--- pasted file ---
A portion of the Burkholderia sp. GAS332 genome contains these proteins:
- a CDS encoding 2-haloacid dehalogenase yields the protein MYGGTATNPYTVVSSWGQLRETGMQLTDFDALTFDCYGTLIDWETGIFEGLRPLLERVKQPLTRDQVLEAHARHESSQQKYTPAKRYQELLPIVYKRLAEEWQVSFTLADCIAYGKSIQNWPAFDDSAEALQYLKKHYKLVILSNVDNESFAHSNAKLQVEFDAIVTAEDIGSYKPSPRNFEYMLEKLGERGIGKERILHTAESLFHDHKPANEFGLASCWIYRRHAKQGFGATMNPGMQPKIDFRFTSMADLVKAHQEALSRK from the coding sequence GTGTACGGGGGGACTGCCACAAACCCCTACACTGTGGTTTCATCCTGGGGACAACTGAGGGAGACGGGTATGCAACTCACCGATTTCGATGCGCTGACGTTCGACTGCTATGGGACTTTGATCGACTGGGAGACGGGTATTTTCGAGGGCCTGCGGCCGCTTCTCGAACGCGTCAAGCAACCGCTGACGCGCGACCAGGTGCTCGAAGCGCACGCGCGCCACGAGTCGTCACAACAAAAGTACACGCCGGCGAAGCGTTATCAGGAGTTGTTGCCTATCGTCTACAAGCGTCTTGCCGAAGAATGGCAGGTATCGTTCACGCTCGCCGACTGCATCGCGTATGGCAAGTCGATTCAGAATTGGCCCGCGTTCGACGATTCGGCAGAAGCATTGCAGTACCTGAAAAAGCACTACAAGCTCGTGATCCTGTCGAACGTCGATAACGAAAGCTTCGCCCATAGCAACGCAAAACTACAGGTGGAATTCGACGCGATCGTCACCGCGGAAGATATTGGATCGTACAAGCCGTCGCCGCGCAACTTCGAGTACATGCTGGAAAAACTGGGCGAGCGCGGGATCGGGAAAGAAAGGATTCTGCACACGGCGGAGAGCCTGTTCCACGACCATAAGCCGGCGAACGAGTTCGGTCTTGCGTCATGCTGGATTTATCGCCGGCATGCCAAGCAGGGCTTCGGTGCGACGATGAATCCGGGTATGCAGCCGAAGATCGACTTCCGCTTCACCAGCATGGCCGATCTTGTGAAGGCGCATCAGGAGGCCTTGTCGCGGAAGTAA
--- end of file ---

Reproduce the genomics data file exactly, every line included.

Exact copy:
A portion of the Burkholderia sp. GAS332 genome contains these proteins:
- a CDS encoding 2-haloacid dehalogenase yields the protein MYGGTATNPYTVVSSWGQLRETGMQLTDFDALTFDCYGTLIDWETGIFEGLRPLLERVKQPLTRDQVLEAHARHESSQQKYTPAKRYQELLPIVYKRLAEEWQVSFTLADCIAYGKSIQNWPAFDDSAEALQYLKKHYKLVILSNVDNESFAHSNAKLQVEFDAIVTAEDIGSYKPSPRNFEYMLEKLGERGIGKERILHTAESLFHDHKPANEFGLASCWIYRRHAKQGFGATMNPGMQPKIDFRFTSMADLVKAHQEALSRK from the coding sequence GTGTACGGGGGGACTGCCACAAACCCCTACACTGTGGTTTCATCCTGGGGACAACTGAGGGAGACGGGTATGCAACTCACCGATTTCGATGCGCTGACGTTCGACTGCTATGGGACTTTGATCGACTGGGAGACGGGTATTTTCGAGGGCCTGCGGCCGCTTCTCGAACGCGTCAAGCAACCGCTGACGCGCGACCAGGTGCTCGAAGCGCACGCGCGCCACGAGTCGTCACAACAAAAGTACACGCCGGCGAAGCGTTATCAGGAGTTGTTGCCTATCGTCTACAAGCGTCTTGCCGAAGAATGGCAGGTATCGTTCACGCTCGCCGACTGCATCGCGTATGGCAAGTCGATTCAGAATTGGCCCGCGTTCGACGATTCGGCAGAAGCATTGCAGTACCTGAAAAAGCACTACAAGCTCGTGATCCTGTCGAACGTCGATAACGAAAGCTTCGCCCATAGCAACGCAAAACTACAGGTGGAATTCGACGCGATCGTCACCGCGGAAGATATTGGATCGTACAAGCCGTCGCCGCGCAACTTCGAGTACATGCTGGAAAAACTGGGCGAGCGCGGGATCGGGAAAGAAAGGATTCTGCACACGGCGGAGAGCCTGTTCCACGACCATAAGCCGGCGAACGAGTTCGGTCTTGCGTCATGCTGGATTTATCGCCGGCATGCCAAGCAGGGCTTCGGTGCGACGATGAATCCGGGTATGCAGCCGAAGATCGACTTCCGCTTCACCAGCATGGCCGATCTTGTGAAGGCGCATCAGGAGGCCTTGTCGCGGAAGTAA